Cardiac function was assessed by MRI both at rest and during submaximal exercise. The magnetic resonance images and flow measurements were acquired with a 1.5-T Siemens Sonata whole body system (Siemens Medical Solutions, Erlangen, Germany) as previously described (3), with the exception that no breathholds were used and that temporal resolution was increased to 56 ms and 35 ms, respectively, for cine imaging and flow quantification. Left ventricular stroke volume (LVSV) and right ventricular stroke volume (RVSV) were determined by assessing the flow in the aorta and main pulmonary artery, respectively. For the exercise measurements, the number of time phases in the cardiac cycle, and the velocity sensitivity were adjusted to the increased heart rate. The MRI exercise protocol consisted of a 3-min period of cycling in supine position on a recumbent bicycle (Lode, Groningen, the Netherlands). Work rate was increased in the first minute to 40% of maximal workload as previously determined during maximal exercise testing. Occurrence of exercise-induced right-to-left shunting was measured by comparing flow in the aorta and main pulmonary artery. Between exercise measurements was a 5-min resting period.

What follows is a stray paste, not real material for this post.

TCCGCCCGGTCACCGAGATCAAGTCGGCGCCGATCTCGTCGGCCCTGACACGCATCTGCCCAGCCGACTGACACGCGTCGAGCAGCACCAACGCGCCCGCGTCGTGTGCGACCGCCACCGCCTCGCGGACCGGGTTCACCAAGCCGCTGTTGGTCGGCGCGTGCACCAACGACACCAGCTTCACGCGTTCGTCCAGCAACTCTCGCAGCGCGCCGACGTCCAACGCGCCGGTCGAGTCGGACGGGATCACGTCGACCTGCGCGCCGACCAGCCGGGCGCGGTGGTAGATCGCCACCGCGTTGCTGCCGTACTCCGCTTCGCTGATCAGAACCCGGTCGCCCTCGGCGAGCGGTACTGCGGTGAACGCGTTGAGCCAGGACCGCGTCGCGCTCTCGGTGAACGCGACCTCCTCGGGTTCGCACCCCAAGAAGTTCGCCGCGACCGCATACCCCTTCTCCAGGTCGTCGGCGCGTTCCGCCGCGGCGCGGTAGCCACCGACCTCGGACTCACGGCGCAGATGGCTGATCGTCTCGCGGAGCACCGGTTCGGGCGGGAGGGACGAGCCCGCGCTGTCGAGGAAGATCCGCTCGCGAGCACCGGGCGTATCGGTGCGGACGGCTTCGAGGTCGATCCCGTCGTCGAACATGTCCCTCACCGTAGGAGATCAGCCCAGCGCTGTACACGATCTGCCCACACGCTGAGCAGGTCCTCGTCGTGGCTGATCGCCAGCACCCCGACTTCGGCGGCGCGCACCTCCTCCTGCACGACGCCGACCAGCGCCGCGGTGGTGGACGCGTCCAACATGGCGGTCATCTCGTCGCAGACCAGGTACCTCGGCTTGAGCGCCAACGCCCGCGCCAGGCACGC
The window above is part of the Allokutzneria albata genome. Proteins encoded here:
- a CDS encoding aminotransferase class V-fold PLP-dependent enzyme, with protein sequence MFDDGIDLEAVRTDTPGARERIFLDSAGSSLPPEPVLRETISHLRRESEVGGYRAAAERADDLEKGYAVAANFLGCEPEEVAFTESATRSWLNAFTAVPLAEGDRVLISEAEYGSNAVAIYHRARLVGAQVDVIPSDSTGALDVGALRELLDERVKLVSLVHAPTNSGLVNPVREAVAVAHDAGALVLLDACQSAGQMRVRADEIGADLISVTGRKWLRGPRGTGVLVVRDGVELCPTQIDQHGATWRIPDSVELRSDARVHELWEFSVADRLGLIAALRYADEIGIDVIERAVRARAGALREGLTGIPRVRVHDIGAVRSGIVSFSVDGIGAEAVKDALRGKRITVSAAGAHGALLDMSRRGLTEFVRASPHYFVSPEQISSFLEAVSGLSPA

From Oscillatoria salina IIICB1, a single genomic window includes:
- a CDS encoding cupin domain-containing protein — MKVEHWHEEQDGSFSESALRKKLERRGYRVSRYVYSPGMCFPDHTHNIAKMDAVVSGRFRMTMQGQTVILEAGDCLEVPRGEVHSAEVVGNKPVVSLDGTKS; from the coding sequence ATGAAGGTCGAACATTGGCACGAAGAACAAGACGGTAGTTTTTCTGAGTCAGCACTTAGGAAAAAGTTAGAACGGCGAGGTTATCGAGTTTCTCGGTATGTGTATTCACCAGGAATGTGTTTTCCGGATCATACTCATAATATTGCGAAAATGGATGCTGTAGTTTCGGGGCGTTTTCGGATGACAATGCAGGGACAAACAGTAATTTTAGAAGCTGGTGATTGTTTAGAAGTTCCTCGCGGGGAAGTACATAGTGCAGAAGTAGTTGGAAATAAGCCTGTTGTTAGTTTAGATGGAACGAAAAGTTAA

The Mann-Whitney Utest was applied for between-group analyses. To test for significance within groups between resting and exercise conditions, the Wilcoxon signed rank test was used.
Right heart catheterization in the patient group yielded a right atrial pressure and Ppa of 8 ± 5 mm Hg and 51 ± 18 mm Hg, respectively, a cardiac output (CO) of 5.7 ± 2.2 l/min, and a pulmonary vascular resistance of 720 ± 428 dynes·s−1·cm−5. Resting and exercise cardiac function parameters as measured by MRI are presented in Table 1.Resting RVSV and LVSV were larger in controls (p = 0.06 and p < 0.05, respectively). Within groups, RVSV was not significantly different from LVSV, neither at rest nor during exercise. Left ventricular end-diastolic volume (LVEDV) and right ventricular ejection fraction (RVEF) were significantly lower in iPAH.